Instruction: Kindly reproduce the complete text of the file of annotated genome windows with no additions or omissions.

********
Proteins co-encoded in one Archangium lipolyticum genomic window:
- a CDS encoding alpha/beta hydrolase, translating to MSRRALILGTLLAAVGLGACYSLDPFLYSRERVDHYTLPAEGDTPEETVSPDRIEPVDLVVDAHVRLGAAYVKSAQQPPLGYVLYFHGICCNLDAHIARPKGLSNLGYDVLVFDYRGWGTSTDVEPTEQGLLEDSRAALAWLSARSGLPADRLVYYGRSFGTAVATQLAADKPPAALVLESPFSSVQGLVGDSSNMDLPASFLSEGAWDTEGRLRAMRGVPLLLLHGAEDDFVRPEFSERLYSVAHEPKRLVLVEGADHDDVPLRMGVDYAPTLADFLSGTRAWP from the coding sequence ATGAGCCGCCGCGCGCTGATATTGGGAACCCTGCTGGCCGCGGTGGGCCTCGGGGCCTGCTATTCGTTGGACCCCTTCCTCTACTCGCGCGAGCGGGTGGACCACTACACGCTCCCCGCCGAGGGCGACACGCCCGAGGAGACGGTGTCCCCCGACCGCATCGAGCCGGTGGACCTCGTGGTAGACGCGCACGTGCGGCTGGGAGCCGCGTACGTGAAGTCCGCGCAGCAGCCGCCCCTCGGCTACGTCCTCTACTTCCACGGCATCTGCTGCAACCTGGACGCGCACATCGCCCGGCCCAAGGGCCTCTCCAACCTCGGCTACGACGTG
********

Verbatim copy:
Proteins co-encoded in one Archangium lipolyticum genomic window:
- a CDS encoding alpha/beta hydrolase, translating to MSRRALILGTLLAAVGLGACYSLDPFLYSRERVDHYTLPAEGDTPEETVSPDRIEPVDLVVDAHVRLGAAYVKSAQQPPLGYVLYFHGICCNLDAHIARPKGLSNLGYDVLVFDYRGWGTSTDVEPTEQGLLEDSRAALAWLSARSGLPADRLVYYGRSFGTAVATQLAADKPPAALVLESPFSSVQGLVGDSSNMDLPASFLSEGAWDTEGRLRAMRGVPLLLLHGAEDDFVRPEFSERLYSVAHEPKRLVLVEGADHDDVPLRMGVDYAPTLADFLSGTRAWP from the coding sequence ATGAGCCGCCGCGCGCTGATATTGGGAACCCTGCTGGCCGCGGTGGGCCTCGGGGCCTGCTATTCGTTGGACCCCTTCCTCTACTCGCGCGAGCGGGTGGACCACTACACGCTCCCCGCCGAGGGCGACACGCCCGAGGAGACGGTGTCCCCCGACCGCATCGAGCCGGTGGACCTCGTGGTAGACGCGCACGTGCGGCTGGGAGCCGCGTACGTGAAGTCCGCGCAGCAGCCGCCCCTCGGCTACGTCCTCTACTTCCACGGCATCTGCTGCAACCTGGACGCGCACATCGCCCGGCCCAAGGGCCTCTCCAACCTCGGCTACGACGTG